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27 September 2019 - Calls for Boris Johnson to apologise over Jo Cox Brexit comments

Publié par Marion Coste le 27/09/2019

Brexit best way to honour Jo Cox, says Boris Johnson

(The Irish Times, 26/09/2019)

Boris Johnson responds to critics of his language around the Brexit debate by saying that the best way to honour the memory of Jo Cox, an MP who was killed in a politically-motivated attack in 2016, is "to get Brexit done."

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Johnson receives furious backlash after connecting Jo Cox to Brexit

Press Associates (Bournemouth Echo, 26/09/2019)

Boris Johnson has been widely condemned for telling MPs they should honour the memory of murdered parliamentarian Jo Cox by delivering Brexit.

There was uproar in the Commons on Wednesday as the Prime Minister repeatedly berated MPs, rejected calls to temper his language and said the best way to honour Mrs Cox – an ardent Remainer – was to “get Brexit done”.

Secretary of State for Digital, Culture, Media and Sport Nicky Morgan appeared to acknowledge concerns about Mr Johnson’s use of language, particularly in the context of threats of violence against politicians.

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Johnson refuses to say sorry for remarks about murdered MP Jo Cox

Rowena Mason (The Guardian, 26/09/2019)

Boris Johnson has refused to apologise in the face of criticism that he is inciting hatred against MPs, as he briefed his cabinet on preparations for a populist election campaign that will accuse his opponents of “surrender” to the EU.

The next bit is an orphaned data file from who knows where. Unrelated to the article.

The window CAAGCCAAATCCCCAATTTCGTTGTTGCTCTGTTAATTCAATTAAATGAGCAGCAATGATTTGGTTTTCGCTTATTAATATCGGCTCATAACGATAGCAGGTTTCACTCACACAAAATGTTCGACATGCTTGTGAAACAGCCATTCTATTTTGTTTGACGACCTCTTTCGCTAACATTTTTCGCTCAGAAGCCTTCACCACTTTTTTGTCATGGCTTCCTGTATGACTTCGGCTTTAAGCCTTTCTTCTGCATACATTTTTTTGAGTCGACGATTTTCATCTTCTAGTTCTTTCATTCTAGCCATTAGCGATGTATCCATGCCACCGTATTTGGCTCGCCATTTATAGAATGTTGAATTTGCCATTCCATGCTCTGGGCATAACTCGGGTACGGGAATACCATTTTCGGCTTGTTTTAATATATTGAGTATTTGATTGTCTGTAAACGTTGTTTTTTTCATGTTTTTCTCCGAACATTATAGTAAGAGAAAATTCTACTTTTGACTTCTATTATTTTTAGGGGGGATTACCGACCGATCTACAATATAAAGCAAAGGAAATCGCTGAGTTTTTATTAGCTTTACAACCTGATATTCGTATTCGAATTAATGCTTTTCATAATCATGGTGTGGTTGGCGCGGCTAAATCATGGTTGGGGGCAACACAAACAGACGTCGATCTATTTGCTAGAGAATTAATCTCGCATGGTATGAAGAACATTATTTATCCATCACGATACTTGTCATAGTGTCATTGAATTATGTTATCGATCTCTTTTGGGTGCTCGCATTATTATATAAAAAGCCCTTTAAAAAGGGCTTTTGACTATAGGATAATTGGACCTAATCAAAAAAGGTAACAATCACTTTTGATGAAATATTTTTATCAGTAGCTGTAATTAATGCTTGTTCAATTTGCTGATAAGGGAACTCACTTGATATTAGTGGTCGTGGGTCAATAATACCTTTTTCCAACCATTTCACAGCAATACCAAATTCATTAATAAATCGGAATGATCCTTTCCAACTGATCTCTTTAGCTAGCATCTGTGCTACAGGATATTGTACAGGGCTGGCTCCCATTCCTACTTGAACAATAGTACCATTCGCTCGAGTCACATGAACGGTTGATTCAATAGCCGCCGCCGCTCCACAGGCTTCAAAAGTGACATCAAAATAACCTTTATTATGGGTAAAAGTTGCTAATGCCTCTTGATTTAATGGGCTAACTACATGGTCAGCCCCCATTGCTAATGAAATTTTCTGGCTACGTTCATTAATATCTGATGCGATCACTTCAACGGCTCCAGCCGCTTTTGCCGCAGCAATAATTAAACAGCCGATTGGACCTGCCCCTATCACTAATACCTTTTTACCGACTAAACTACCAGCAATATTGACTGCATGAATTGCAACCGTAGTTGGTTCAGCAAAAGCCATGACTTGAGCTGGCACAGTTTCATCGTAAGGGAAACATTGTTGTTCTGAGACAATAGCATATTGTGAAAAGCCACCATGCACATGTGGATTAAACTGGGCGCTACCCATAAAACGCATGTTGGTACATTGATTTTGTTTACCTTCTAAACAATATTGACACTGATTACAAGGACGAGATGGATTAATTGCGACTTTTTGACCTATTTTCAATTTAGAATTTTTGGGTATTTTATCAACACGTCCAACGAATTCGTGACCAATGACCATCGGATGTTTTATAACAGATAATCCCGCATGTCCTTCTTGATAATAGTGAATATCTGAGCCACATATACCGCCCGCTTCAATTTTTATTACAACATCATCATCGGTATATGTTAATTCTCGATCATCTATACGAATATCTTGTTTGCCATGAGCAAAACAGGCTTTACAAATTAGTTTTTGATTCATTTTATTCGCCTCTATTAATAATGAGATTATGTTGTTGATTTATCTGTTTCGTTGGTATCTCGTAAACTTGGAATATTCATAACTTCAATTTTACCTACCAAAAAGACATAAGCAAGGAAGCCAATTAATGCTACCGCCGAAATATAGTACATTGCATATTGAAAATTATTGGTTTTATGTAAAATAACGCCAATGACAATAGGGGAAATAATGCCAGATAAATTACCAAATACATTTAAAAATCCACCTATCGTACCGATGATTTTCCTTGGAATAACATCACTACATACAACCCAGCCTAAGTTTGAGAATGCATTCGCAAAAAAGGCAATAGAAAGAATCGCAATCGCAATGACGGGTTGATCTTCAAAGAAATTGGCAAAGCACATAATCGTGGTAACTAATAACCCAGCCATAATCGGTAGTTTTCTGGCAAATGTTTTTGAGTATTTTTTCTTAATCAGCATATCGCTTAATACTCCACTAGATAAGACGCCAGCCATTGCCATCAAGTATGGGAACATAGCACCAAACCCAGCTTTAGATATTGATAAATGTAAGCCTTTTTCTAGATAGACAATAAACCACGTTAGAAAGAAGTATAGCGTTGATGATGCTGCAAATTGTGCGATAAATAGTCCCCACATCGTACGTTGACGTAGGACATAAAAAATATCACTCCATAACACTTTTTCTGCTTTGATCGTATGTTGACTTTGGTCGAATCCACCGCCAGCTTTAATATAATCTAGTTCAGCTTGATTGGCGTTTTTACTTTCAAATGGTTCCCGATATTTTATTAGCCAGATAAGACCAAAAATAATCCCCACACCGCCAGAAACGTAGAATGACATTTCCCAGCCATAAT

In the face of widespread condemnation for his inflammatory rhetoric, the prime minister vowed to carry on referring to the Benn law against no-deal Brexit as the “surrender bill”.

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MP’s powerful speech telling Boris to say sorry for using friend Jo Cox’s murder

Zoe Drewett (Metro, 26/09/2019)

Labour MP Jess Phillips has made a powerful speech to parliament today appealing to the prime minister to apologise for comments he made about the murder of her friend Jo Cox.

The Birmingham Yardley MP was granted an urgent question by the Labour whips office to raise concerns about Boris Johnson’s language in the Commons following Wednesday’s heated exchanges.

She said the PM’s ‘humbug’ comment when told his language resulted in MPs being sent death threats was ‘completely part of a strategy to cause hatred in our country’.

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